21 responses to “The Hardest Part of Being a Mean Mom? I’d Have to Say the Repetition (And Then I’d Have to Say it Again!)”

  1. kim

    So I used to repeat myself a lot! Once when my oldest daughter was only 3 I ask her to move her sandals from the back door to the front door. “Mom, they’re not my sandals they’re my freakin’ shoes!”
    Ok so mother of the year I’m not.

  2. Nicole

    So happy to read that I’m not the only one on repeat AND for the same things! I do have to say my 12. is more like this – wash your hands…(I did) do it again with soap AND water. Also, brush your teeth…(I did!)…ok, this time with toothpaste!

  3. Elizabeth G. Howard (@smallstate)

    I LOVE YOU! Guess what… many, MANY parents, grandparents and friends, ask me “WOW! Your kids are SO well behaved! How do you do it?!” And I just smile and say “Because I (and my husband) are a BRICK WALL.” Nothing gets through us.

    I feel mean too, so I was really glad to read this. It’s gotten easier as my littlest one has stopped putting everything in her mouth (mine are 8, 7, 7, and almost 5), but it’s true… HAVING MANNERS is not in our blood. It has to be taught.

    Recently, my brother came to visit with his daughter… she is 7. This was Thanksgiving. She immediately started wolfing down her food when it hit her plate and she stabbed a huge piece of turkey with her fork and GNAWED on it, just like that. My kids were GAPING at her, as they waited for everyone to be served. It was the weirdest moment. Then my brother “ahemed” (after my son asked if he could start and I said “no honey we wait for everyone to be served”) and my sister-in-law cut her food for her. “She’s ONLY 7. heh-heh” She said.

    I don’t mean to brag, but my kids can cut their food by themselves and have been since they were 4. European-style… with the fork in the left hand.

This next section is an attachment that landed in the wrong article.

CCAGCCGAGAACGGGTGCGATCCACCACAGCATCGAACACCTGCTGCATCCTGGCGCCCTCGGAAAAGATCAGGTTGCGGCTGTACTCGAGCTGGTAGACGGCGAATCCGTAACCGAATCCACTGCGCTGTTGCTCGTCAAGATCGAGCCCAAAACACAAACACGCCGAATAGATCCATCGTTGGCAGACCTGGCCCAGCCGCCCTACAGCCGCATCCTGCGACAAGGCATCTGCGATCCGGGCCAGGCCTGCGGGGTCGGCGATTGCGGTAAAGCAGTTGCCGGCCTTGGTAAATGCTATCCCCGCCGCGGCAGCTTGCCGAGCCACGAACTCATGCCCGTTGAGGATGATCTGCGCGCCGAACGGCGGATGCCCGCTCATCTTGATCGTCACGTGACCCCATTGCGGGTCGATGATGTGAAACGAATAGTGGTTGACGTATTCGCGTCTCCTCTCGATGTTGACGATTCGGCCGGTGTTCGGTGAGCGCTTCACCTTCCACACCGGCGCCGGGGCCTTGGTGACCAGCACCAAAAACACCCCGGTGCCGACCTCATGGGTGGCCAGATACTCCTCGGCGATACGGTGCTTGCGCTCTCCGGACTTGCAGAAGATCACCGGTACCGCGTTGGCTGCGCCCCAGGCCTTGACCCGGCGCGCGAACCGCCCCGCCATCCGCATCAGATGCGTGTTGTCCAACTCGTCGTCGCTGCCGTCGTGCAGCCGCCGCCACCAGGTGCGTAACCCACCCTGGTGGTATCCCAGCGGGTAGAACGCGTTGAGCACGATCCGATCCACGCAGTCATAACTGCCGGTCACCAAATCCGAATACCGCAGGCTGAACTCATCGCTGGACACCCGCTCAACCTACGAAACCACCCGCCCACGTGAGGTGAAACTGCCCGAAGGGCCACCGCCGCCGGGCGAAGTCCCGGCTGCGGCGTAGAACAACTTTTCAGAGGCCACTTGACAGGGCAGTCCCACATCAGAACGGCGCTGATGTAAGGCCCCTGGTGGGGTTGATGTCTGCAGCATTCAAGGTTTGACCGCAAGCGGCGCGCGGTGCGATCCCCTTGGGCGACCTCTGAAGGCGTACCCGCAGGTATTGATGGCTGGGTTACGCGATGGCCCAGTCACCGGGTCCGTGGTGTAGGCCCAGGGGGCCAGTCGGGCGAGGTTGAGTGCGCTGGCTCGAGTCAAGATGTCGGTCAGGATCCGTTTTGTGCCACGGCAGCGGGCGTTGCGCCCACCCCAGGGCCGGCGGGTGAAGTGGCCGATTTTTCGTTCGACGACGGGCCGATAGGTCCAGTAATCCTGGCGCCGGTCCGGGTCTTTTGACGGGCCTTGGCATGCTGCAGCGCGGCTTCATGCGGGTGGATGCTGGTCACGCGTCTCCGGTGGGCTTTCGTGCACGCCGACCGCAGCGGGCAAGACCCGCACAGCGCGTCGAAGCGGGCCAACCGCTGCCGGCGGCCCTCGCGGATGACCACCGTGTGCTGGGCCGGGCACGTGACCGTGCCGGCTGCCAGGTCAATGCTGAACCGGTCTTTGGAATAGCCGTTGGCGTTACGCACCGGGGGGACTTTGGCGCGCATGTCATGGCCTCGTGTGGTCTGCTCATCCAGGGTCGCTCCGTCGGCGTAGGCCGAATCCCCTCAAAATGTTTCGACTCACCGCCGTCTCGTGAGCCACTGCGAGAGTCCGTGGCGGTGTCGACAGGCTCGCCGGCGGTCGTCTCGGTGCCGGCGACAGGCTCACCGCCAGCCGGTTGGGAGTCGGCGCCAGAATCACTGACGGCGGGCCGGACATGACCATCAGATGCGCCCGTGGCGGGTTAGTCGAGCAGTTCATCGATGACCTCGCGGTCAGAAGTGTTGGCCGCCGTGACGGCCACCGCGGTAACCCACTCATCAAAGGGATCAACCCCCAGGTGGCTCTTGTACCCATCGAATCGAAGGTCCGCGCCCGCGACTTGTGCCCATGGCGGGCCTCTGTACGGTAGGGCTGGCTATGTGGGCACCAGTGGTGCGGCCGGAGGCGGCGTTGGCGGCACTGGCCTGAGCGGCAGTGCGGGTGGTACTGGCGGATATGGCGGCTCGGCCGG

I think it isn’t about “bad parenting”… it’s about what is “easier” for the parents. My hubs and I decided that early and lots of consistent training would actually make our LIVES EASIER later… as in no 30 year olds living in our house, expecting us to support them.

    So, I don’t think that makes us mean… I think that makes us SMART!

    1. The gold digger

      You know, there are adults who don’t observe the “wait for everyone to be served” rule. As a kid, you have an excuse: your parents didn’t teach you. But as an adult, you have no excuse. You’re plain rude.

      To add to that: my husband’s father, at a restaurant one night, sorted through the bread basket, picking up and rejecting bread until he found the slice he wanted. I watched in amazement. And didn’t eat any bread.

  4. Kayris

    1. No football in the house. Take it outside or put it away.
    2. Stop bothering the cat. He will bite you and I won’t feel sorry for you.
    3. Push your chair in please. Come back here and push your chair in please.
    4. Dishes on the counter and not in the dishwasher do not count as clearing your place.
    5. Lets review the criteria for interrupting mom on the phone. Unless the house is on fire, someone is bleeding, someone has broken bones with the bones sticking out of the skin (regular broken bones do not count), the toilet is overflowing or the cat is vomiting on the couch, you need to wait until I am off the phone.
    6. Please. Thank you. Have a good day.
    7. “Ewwwwwww! I hate this!” Is not an appropriate response to dinner. You may say, “No thanks, I don’t care for that.” Anything else will see you removed from the table.
    8. No bathroom talk unless you are actually in the bathroom.

  5. Pam

    Turn off the tv/computer/phone. Get dressed. Put your plate/glass in the kitchen. Pick up your things. Put your pajamas on your bed. It seems to be my 12 year old son more than my 15 year old daughter. Many days I feel I say it ALL DAY LONG. And I hate it.

  6. Sonia Montalbano

    Why is it the things you say to your sons sound like so many of the things I say to my husband…

  7. Jenny

    I haven’t read your book yet, although I have mentioned it to others on multiple occasions. From what I’ve read on your blog, you and I have very similar parenting philosophies. On the topic of repetition, I attended a conference session on Habit Formation last summer that touched on this. The speaker, Sonya Shafer, was saying that when the parent repeats the direction every time (“Put your shoes by the door.”), the child’s brain is not having to engage in thinking about the situation. Instead, she suggested to gradually make your reminder less and less specific, so the child is having to think about what it is they need to do. (“Come see what you forgot to do.” Eventually, just get the child’s attention and with a little grin, directly look at the shoes, without saying a word.) I thought it was really great stuff!

  8. Martha

    Do you have your clarinet/tap shoes/jersey? (to big sis)